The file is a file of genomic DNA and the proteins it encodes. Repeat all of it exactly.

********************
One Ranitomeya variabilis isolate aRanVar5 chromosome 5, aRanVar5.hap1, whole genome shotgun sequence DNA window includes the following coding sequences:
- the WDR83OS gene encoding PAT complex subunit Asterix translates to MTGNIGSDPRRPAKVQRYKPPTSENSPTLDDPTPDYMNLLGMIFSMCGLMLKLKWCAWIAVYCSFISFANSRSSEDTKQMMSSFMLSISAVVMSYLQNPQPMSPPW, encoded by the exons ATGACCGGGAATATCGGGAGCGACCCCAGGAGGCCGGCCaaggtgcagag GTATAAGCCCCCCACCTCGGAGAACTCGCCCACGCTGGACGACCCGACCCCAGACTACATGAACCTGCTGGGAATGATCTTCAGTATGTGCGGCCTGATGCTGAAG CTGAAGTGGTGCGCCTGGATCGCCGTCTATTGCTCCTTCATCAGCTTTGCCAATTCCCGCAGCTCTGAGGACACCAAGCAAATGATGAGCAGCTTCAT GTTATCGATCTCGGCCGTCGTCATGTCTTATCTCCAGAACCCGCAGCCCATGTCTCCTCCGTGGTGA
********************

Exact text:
One Ranitomeya variabilis isolate aRanVar5 chromosome 5, aRanVar5.hap1, whole genome shotgun sequence DNA window includes the following coding sequences:
- the WDR83OS gene encoding PAT complex subunit Asterix translates to MTGNIGSDPRRPAKVQRYKPPTSENSPTLDDPTPDYMNLLGMIFSMCGLMLKLKWCAWIAVYCSFISFANSRSSEDTKQMMSSFMLSISAVVMSYLQNPQPMSPPW, encoded by the exons ATGACCGGGAATATCGGGAGCGACCCCAGGAGGCCGGCCaaggtgcagag GTATAAGCCCCCCACCTCGGAGAACTCGCCCACGCTGGACGACCCGACCCCAGACTACATGAACCTGCTGGGAATGATCTTCAGTATGTGCGGCCTGATGCTGAAG CTGAAGTGGTGCGCCTGGATCGCCGTCTATTGCTCCTTCATCAGCTTTGCCAATTCCCGCAGCTCTGAGGACACCAAGCAAATGATGAGCAGCTTCAT GTTATCGATCTCGGCCGTCGTCATGTCTTATCTCCAGAACCCGCAGCCCATGTCTCCTCCGTGGTGA